Amid a deluge of criticism, Tampa Tribune increases to two sections of news content weekdays
But officials at the Tampa Tribune say they are revamping the newspaper again, less than a week after combining most of the news content into one section on weekdays. Starting Monday, the weekday newspaper will offer two sections of news and a classified section, after receiving thousands of complaints from readers who once enjoyed sharing separate sections with friends and family.
"It was a noble experiment, but we're going to back up a step," said Tribune executive editor Janet Coats. "People want sports in a separate section . . . they want to be able to hand sections around. Turns out, we had really disrupted the way people communicate with each other in the morning." See her note to readers today here.
On Monday, the paper will offer a front section with local news, national news and obituaries, a second section with sports and business news and a third section with classified ads, comics, puzzles and movie listings.
Other sections, such as the Monday Bucs Bonus section with football coverage, a Friday sports section and neighborhood news sections on Wednesdays will also continue.
In addition to sharing sections, readers complained about the obituaries' location in the classified section of the original redesign. Other complaints, some featured on the paper's letters to the editor pages this week, criticized the shorter stories and briefs -- an approach Coats said would remain in the tweaked redesign.
"Apparently the folks who came up with the idea for New Coke have finally found employment designing newspapers," read one letter printed Wednesday, referring to the mid-'80s revamp of Coca-Cola, which the company abandoned in the wake of mass complaints. Coats estimated the newsroom received close to 3,000 calls criticizing the changes and 300 subscription cancellations.
The changes also highlight a central problem for most newspapers, caught amid the traditional demands of their core audience, the need to cut costs in a worsening economy and the habits of younger consumers. In Staten Island, the Advance newspaper got 1,500 complaints after discontinuing its Sunday TV book, despite the fact that many viewers now get scheduling information from on-screen TV guides or the Internet.
Indeed, as times get tougher for newspapers, it's easy to forget what the audience likes about them in the first place.
Coats had hoped to create a single news section that could allocate space according to news events of the day -- giving more space to sports when the Rays are in the news, but shrinking that space when other news stories emerge. Changing to a tabloid was not possible because of the difference in revenue between tabloid-size ads and traditional newspaper broadsheet, and competing with the St. Petersburg Times, a newspaper that still offered a more traditional structure was also difficult, Coats said.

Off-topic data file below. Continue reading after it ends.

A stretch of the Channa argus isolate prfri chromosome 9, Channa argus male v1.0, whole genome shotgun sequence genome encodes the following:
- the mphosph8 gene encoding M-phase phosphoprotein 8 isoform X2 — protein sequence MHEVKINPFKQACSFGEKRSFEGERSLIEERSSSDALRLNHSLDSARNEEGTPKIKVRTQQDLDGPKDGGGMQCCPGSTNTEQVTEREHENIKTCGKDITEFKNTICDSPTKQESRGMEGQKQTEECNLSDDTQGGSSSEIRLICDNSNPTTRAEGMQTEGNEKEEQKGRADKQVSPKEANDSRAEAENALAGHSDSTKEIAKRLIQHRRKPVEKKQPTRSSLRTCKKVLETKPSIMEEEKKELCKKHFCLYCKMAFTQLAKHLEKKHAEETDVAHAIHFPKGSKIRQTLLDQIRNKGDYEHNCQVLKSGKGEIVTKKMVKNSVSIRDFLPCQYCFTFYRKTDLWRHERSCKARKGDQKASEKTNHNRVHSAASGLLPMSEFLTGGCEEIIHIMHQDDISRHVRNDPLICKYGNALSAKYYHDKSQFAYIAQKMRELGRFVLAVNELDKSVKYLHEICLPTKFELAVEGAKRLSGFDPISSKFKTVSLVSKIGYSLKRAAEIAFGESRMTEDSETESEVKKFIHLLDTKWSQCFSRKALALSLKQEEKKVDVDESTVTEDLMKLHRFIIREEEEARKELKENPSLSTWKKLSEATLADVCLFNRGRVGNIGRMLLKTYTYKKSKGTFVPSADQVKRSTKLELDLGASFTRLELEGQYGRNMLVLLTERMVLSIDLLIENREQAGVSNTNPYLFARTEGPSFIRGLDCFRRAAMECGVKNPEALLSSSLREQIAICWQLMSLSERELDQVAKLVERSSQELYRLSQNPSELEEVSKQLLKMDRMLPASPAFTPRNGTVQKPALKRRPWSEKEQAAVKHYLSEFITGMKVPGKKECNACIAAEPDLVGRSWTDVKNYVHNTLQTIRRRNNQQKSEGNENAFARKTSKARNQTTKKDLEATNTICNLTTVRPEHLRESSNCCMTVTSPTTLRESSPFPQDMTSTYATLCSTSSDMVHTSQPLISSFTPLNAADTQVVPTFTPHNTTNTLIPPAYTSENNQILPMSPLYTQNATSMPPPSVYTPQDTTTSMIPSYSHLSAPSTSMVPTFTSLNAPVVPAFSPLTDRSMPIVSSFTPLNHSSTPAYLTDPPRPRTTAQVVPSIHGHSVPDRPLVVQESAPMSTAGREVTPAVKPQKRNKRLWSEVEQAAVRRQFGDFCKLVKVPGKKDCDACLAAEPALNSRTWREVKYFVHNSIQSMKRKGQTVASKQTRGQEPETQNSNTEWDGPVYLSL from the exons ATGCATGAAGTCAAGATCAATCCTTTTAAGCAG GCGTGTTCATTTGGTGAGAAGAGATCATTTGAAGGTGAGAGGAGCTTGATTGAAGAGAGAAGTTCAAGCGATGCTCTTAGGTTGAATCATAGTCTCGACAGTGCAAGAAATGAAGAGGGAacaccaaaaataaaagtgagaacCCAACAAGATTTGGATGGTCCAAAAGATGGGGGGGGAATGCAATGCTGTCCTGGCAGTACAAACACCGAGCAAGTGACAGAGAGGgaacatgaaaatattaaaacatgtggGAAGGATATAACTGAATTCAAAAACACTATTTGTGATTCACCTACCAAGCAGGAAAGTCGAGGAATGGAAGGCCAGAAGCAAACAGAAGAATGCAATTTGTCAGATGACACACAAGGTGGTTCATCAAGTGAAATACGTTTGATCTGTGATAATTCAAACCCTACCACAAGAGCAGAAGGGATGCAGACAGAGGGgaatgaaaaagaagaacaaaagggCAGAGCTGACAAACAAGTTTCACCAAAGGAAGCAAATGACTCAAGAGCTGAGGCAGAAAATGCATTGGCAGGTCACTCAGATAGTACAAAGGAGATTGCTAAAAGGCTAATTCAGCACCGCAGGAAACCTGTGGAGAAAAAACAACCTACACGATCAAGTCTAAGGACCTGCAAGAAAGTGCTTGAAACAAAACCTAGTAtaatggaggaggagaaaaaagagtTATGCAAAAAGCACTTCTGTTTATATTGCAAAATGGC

"What was different (about these complaints) was the level of passion -- this wasn't something people were going to adapt to," Coats said. "It's going to eat into my savings. But I knew when we did this, it could be something we'd have to modify."
Click below to see excerpts from Coats' memo to the Tribune staff (h/t to Nick Bergus' blog):
* Our core audience loves the Tampa Tribune. It’s not just that they love newspapers; they love this one. St. Pete [Times] is not a true substitute for them – they want this paper. Any sense that the newspaper has become a commodity for those readers isn’t the case – they recognize and appreciate the distinctions between us and our print competition.
* The multiple section habit is deeply engrained. It’s clear that trying to change that habit through a single news section is not something readers are going to accept. As [Trib Managing Editor] Duke [Maas] said, we’ve interrupted the way our most loyal readers communicate with each other in the morning – through handing the paper back and forth and sharing items with each other.
* The Tribune has always been a strong sports paper, and that is a distinction for us. But the changes we’ve been making for the last year have tipped sports out of balance with the rest of the newspaper. While sports remains important, in a world where the economy is imploding and a presidential election is upon us, we’ve overemphasized that part of our content.
* The problems readers had with the changes had to do with sectioning and placement of some types of content. The alternative story presentation, shorter stories, and fewer jumps have not generated a strongly negative response.
So, am I sorry we tried this? Hell no. We live in a time that calls for making some bold moves. This one was a move perhaps ahead of its time; it certainly was ahead of what our readers are ready to accept. We’ve learned from it, the story format is working (we’re actually hearing some positives about that) and we’re going to respond quickly. This is the first test for our audience-focused newsroom; we’re going to listen to what our audience is telling us instead of trying to just outlast the complaints.